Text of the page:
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Opinion: Letter Grades Are Failing Students and Schools

Many educators argue that it’s time to retire the letter-grade system once and for all, because it’s inessential, subjective, needlessly competitive and a distraction from actual learning, among other things.

I am not the first person to submit that the use of letter grades in educational settings is a terrible idea. Grades are harmful and meaningless, destroying effective, student-driven learning, among many other negative effects.

If you don’t trust me on this, it’s easy to do your own research. One of the best resources is On Your Mark: Challenging the Conventions of Grading and Reporting by Thomas Guskey, Ph.D., a highly respected professor of educational psychology at the University of Kentucky. It is impossible to fully summarize his work putting to rest the various arguments in favor of grading. He knows what he is talking about and understands the concerns of educators, students and parents. If you read his book, you will learn about research that challenges traditions and unsupported assumptions.

A faster option is to read a 2014 article in The Atlantic, “Letter Grades Deserve an ‘F,’” written by Jessica Lahey, a contributing writer and English teacher who knows of what she speaks. Her opening paragraph tells quite a story:

“Letter grades are a tradition in our educational system, and we accept them as fair and objective measures of academic success. However, if the purpose of academic grading is to communicate accurate and specific information about learning, letter, or points-based grades, (they) are a woefully blunt and inadequate instrument. Worse, points-based grading undermines learning and creativity, rewards cheating, damages students’ peer relationships and trust in their teachers, encourages students to avoid challenging work, and teaches students to value grades over knowledge.”

I found an interesting article written for the Association for Supervision and Curriculum Development (ASCD) in 1994, “Making the Grade: What Benefits Students?,” that raises the same concerns we have today. It provides five well-researched points of agreement:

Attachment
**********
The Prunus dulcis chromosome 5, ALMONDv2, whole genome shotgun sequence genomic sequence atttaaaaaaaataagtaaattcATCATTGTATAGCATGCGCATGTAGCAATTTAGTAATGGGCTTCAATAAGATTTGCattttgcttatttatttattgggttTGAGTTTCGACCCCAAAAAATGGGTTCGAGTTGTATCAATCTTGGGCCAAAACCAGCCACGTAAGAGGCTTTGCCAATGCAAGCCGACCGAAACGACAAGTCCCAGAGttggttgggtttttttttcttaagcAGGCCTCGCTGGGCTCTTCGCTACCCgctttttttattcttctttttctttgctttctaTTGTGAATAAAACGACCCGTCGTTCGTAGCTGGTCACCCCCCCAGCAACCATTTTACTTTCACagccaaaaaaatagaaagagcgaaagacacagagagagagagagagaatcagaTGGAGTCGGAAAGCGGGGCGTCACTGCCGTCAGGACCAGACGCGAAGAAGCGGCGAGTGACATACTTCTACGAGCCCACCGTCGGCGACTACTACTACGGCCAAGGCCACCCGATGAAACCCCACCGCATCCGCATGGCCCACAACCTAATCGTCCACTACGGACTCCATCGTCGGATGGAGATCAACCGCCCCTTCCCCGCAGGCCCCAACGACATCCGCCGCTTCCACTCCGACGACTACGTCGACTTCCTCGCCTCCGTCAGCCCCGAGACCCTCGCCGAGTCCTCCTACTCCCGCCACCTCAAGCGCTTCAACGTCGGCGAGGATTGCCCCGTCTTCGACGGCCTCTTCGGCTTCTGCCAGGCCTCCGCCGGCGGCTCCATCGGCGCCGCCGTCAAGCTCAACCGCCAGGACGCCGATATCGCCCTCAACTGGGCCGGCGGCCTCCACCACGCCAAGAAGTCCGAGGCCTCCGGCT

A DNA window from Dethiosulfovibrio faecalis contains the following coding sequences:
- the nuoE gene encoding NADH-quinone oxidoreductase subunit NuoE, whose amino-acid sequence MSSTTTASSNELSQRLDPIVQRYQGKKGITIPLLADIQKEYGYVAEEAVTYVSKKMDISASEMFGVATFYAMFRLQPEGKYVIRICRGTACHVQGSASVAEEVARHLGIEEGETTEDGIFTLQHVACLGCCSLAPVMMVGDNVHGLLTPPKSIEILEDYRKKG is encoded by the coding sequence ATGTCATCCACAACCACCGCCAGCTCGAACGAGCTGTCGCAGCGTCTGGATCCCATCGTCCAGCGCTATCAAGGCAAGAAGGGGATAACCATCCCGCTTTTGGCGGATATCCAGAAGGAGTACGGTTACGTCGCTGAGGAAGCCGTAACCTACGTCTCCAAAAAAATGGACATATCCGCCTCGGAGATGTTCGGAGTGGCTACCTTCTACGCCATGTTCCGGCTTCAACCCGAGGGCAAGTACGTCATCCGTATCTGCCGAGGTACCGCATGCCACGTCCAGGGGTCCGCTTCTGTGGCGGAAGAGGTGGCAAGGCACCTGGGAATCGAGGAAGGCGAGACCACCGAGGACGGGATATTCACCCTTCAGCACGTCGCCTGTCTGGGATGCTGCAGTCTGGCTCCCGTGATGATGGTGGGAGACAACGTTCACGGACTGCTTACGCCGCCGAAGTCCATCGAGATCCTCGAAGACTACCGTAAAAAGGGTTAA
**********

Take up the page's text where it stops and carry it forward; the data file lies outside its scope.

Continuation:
1. Grading and reporting aren’t essential to instruction.
  2. No one method of grading and reporting serves all purposes well.
  3. Regardless of the method used, grading and reporting remain inherently subjective.
  4. Grades have some value as rewards, but no value as punishments.
  5. Grading and reporting should always be done in reference to learning criteria, never on the curve.
Are grades the worst thing about our current education system? Quite possibly, because they drive so many other illogical practices and harmful traditions. Letter grades make education a competitive activity! I’m not the first person to notice this. A 2020 blog on the ed-tech company Turnitin’s website notes:

“[Speaking of early universities] ... even though these schools had a marking system, many hid these marks from students so as to discourage a competitive environment that would distract students from learning (Schinske & Tanner, 2014).

“Pedagogical figures such as Horace Mann worried about the message of competition within grading sent to students and its effect on student learning and intellectual development. Mann wrote in his ninth annual report, ‘If superior rank at recitation be the object, then, as soon as that superiority is obtained, the spring of desire and of effort for that occasion relaxes,’ adding that students might prioritize exam outcomes ‘as to incur moral hazards and delinquencies’ (Mann, 1846 pp. 504-505). The debate around the merits of grading has been around for as long as grading has existed.”

While this debate has been around a long time, that doesn’t mean both sides have equal merit. My review of the literature and my work in the field of education for almost 50 years tells me that letter grades and the letter-grade system have got to go. As noted earlier, grading and reporting aren’t essential to instruction. I often tell my audiences: young children have learned to easily and effectively manipulate adults to achieve a range of desired results without any formal classes or letter grades.

Does this mean I’m opposed to measuring students at all? Of course not. But as I discussed in a previous column, we want to measure student progress using proficiency or mastery as the standard, not hours in class, a bell curve or meaningless grade-related insanity such as extra credit. A driving instructor doesn’t assign grades during a driving test, but they do use a scoring system so if you do poorly, you know what you need to work on.

A score on a valid assessment, if it represents an actual demonstration of skill and ability, is fine if used to help the student master and move on, and never to compare that student to others. One analogy is the baseball card, which uses stats to tell you all about a player but is never reduced to a single number, because that would make no sense. Any workable scoring system must have a requisite level of achievement and performance, and let a student know where they stand. Most students start behind, many severely behind, and need a personalized program to get them caught up as rapidly as possible.

In that vein, next month I will further argue the destructive nature of the letter-grade system and propose some effective alternatives.
Mark Siegel is assistant head at Delphian School in Sheridan, Ore.